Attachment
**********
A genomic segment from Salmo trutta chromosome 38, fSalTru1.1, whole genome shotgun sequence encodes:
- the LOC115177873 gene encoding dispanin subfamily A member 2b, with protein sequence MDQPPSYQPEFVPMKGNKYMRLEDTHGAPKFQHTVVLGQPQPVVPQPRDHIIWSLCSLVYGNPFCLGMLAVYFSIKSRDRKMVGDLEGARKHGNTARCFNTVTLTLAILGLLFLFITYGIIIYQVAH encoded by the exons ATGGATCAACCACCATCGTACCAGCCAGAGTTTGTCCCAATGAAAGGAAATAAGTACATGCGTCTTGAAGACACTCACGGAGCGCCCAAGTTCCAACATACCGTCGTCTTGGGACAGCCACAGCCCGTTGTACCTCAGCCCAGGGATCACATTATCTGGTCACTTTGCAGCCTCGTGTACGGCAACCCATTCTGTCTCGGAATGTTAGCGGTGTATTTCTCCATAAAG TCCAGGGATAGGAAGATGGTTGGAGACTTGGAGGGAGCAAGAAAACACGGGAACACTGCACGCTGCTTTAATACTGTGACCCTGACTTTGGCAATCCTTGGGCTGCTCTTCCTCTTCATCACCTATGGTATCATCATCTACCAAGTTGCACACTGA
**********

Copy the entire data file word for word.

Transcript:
A genomic segment from Salmo trutta chromosome 38, fSalTru1.1, whole genome shotgun sequence encodes:
- the LOC115177873 gene encoding dispanin subfamily A member 2b, with protein sequence MDQPPSYQPEFVPMKGNKYMRLEDTHGAPKFQHTVVLGQPQPVVPQPRDHIIWSLCSLVYGNPFCLGMLAVYFSIKSRDRKMVGDLEGARKHGNTARCFNTVTLTLAILGLLFLFITYGIIIYQVAH encoded by the exons ATGGATCAACCACCATCGTACCAGCCAGAGTTTGTCCCAATGAAAGGAAATAAGTACATGCGTCTTGAAGACACTCACGGAGCGCCCAAGTTCCAACATACCGTCGTCTTGGGACAGCCACAGCCCGTTGTACCTCAGCCCAGGGATCACATTATCTGGTCACTTTGCAGCCTCGTGTACGGCAACCCATTCTGTCTCGGAATGTTAGCGGTGTATTTCTCCATAAAG TCCAGGGATAGGAAGATGGTTGGAGACTTGGAGGGAGCAAGAAAACACGGGAACACTGCACGCTGCTTTAATACTGTGACCCTGACTTTGGCAATCCTTGGGCTGCTCTTCCTCTTCATCACCTATGGTATCATCATCTACCAAGTTGCACACTGA